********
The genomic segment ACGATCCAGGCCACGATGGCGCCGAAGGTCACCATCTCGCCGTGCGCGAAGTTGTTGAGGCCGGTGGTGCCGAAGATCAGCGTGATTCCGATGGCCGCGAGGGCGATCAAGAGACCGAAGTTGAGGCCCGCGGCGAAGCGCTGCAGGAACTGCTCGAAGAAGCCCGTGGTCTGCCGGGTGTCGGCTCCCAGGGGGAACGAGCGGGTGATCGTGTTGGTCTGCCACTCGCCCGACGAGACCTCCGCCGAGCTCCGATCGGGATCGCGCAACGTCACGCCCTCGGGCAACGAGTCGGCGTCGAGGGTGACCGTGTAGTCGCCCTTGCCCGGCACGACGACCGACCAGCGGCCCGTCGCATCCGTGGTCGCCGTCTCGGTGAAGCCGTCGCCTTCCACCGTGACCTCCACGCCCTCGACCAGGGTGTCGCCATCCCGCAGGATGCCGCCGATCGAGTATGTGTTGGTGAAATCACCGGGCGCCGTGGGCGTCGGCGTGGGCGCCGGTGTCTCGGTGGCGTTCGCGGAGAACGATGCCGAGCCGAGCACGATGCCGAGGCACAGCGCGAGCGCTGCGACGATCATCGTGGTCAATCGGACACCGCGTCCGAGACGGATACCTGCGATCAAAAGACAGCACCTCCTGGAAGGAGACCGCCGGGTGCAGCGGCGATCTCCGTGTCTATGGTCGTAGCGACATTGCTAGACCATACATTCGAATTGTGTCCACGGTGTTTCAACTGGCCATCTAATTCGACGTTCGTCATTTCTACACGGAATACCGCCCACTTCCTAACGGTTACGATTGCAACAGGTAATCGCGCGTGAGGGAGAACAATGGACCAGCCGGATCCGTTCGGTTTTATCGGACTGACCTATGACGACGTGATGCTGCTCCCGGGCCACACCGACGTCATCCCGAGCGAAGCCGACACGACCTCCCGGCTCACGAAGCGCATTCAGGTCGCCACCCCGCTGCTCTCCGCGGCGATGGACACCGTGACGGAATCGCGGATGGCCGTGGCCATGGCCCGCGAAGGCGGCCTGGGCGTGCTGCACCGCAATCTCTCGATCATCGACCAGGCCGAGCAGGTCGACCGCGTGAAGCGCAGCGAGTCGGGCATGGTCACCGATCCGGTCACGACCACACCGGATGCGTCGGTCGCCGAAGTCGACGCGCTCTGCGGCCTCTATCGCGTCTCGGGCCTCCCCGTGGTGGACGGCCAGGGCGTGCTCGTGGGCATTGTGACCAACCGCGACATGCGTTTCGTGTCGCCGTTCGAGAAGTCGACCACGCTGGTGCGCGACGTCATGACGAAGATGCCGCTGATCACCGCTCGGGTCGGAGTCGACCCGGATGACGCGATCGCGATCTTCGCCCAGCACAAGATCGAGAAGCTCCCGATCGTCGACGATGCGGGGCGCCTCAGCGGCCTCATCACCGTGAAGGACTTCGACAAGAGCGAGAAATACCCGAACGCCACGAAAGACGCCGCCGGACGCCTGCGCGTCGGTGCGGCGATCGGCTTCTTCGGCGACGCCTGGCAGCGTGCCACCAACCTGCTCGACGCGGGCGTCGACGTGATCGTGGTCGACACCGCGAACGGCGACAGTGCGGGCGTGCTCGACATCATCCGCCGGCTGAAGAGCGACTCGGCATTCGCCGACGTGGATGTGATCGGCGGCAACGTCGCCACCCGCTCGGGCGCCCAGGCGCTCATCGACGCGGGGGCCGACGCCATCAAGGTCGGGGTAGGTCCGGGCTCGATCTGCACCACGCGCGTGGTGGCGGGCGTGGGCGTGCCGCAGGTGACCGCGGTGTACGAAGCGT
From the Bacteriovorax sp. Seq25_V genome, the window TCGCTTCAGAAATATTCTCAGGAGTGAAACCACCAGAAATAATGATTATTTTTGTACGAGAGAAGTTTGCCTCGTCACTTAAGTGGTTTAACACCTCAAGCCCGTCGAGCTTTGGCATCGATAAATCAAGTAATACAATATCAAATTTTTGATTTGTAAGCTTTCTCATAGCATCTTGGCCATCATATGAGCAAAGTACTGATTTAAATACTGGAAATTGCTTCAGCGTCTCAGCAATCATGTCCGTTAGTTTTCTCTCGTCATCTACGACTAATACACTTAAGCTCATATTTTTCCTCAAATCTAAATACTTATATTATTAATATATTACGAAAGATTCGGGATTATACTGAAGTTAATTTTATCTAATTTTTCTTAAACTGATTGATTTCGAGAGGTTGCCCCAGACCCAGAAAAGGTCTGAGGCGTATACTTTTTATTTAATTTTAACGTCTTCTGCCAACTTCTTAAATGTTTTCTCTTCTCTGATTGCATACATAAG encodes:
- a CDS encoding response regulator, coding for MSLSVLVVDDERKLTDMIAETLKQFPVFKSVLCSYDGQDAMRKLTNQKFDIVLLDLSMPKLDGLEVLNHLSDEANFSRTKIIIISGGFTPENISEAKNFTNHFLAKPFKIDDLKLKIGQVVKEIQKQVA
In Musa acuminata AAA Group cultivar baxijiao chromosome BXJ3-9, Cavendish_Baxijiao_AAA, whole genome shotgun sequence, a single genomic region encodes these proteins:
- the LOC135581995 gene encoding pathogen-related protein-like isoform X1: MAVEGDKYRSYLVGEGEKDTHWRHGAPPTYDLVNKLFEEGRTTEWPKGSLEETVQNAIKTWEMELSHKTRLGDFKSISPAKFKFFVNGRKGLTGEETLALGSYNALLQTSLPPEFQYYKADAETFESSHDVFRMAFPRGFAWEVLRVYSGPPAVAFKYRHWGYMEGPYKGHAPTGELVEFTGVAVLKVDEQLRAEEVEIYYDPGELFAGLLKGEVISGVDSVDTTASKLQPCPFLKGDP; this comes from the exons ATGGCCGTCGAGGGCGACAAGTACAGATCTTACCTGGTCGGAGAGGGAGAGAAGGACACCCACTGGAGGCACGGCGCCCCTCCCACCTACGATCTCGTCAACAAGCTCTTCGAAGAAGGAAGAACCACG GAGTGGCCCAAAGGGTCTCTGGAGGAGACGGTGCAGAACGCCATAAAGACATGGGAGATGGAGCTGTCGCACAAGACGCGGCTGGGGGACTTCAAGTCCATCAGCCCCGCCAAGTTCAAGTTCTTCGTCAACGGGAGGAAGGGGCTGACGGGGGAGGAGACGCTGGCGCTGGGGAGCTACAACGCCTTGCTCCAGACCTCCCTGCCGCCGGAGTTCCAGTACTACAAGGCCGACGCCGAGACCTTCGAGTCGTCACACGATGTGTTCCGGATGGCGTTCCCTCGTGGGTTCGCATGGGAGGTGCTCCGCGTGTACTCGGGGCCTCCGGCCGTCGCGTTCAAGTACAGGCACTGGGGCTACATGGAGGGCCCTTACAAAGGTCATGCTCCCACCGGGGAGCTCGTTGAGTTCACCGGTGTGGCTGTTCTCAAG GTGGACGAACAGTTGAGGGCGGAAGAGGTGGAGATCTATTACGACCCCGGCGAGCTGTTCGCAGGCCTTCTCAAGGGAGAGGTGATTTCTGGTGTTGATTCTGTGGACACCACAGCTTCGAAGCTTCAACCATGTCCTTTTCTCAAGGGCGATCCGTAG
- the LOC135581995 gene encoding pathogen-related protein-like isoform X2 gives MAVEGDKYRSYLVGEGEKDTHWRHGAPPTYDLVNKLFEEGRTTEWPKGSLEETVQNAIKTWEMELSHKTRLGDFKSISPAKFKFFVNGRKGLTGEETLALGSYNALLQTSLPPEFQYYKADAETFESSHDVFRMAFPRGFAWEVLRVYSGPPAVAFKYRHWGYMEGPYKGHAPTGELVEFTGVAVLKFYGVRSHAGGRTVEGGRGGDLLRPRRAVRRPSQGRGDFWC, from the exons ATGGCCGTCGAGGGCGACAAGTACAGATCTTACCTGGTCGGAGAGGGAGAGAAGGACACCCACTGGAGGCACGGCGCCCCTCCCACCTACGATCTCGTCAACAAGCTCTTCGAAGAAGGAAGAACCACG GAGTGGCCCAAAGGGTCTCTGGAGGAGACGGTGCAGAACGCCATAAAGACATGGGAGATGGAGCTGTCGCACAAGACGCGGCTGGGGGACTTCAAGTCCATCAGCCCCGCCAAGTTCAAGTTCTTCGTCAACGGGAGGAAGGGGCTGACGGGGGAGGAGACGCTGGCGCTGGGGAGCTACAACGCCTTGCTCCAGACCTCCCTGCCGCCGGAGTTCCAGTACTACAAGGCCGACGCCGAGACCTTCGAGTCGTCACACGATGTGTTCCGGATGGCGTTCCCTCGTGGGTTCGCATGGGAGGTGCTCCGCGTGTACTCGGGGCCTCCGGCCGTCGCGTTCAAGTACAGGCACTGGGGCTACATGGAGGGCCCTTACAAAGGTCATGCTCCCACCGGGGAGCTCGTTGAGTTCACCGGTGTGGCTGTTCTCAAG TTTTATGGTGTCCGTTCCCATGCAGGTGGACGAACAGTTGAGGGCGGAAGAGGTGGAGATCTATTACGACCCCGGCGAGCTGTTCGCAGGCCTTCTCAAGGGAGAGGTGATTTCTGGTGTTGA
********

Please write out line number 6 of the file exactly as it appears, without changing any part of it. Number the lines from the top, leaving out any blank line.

- the LOC135581995 gene encoding pathogen-related protein-like isoform X2 gives MAVEGDKYRSYLVGEGEKDTHWRHGAPPTYDLVNKLFEEGRTTEWPKGSLEETVQNAIKTWEMELSHKTRLGDFKSISPAKFKFFVNGRKGLTGEETLALGSYNALLQTSLPPEFQYYKADAETFESSHDVFRMAFPRGFAWEVLRVYSGPPAVAFKYRHWGYMEGPYKGHAPTGELVEFTGVAVLKFYGVRSHAGGRTVEGGRGGDLLRPRRAVRRPSQGRGDFWC, from the exons ATGGCCGTCGAGGGCGACAAGTACAGATCTTACCTGGTCGGAGAGGGAGAGAAGGACACCCACTGGAGGCACGGCGCCCCTCCCACCTACGATCTCGTCAACAAGCTCTTCGAAGAAGGAAGAACCACG GAGTGGCCCAAAGGGTCTCTGGAGGAGACGGTGCAGAACGCCATAAAGACATGGGAGATGGAGCTGTCGCACAAGACGCGGCTGGGGGACTTCAAGTCCATCAGCCCCGCCAAGTTCAAGTTCTTCGTCAACGGGAGGAAGGGGCTGACGGGGGAGGAGACGCTGGCGCTGGGGAGCTACAACGCCTTGCTCCAGACCTCCCTGCCGCCGGAGTTCCAGTACTACAAGGCCGACGCCGAGACCTTCGAGTCGTCACACGATGTGTTCCGGATGGCGTTCCCTCGTGGGTTCGCATGGGAGGTGCTCCGCGTGTACTCGGGGCCTCCGGCCGTCGCGTTCAAGTACAGGCACTGGGGCTACATGGAGGGCCCTTACAAAGGTCATGCTCCCACCGGGGAGCTCGTTGAGTTCACCGGTGTGGCTGTTCTCAAG TTTTATGGTGTCCGTTCCCATGCAGGTGGACGAACAGTTGAGGGCGGAAGAGGTGGAGATCTATTACGACCCCGGCGAGCTGTTCGCAGGCCTTCTCAAGGGAGAGGTGATTTCTGGTGTTGA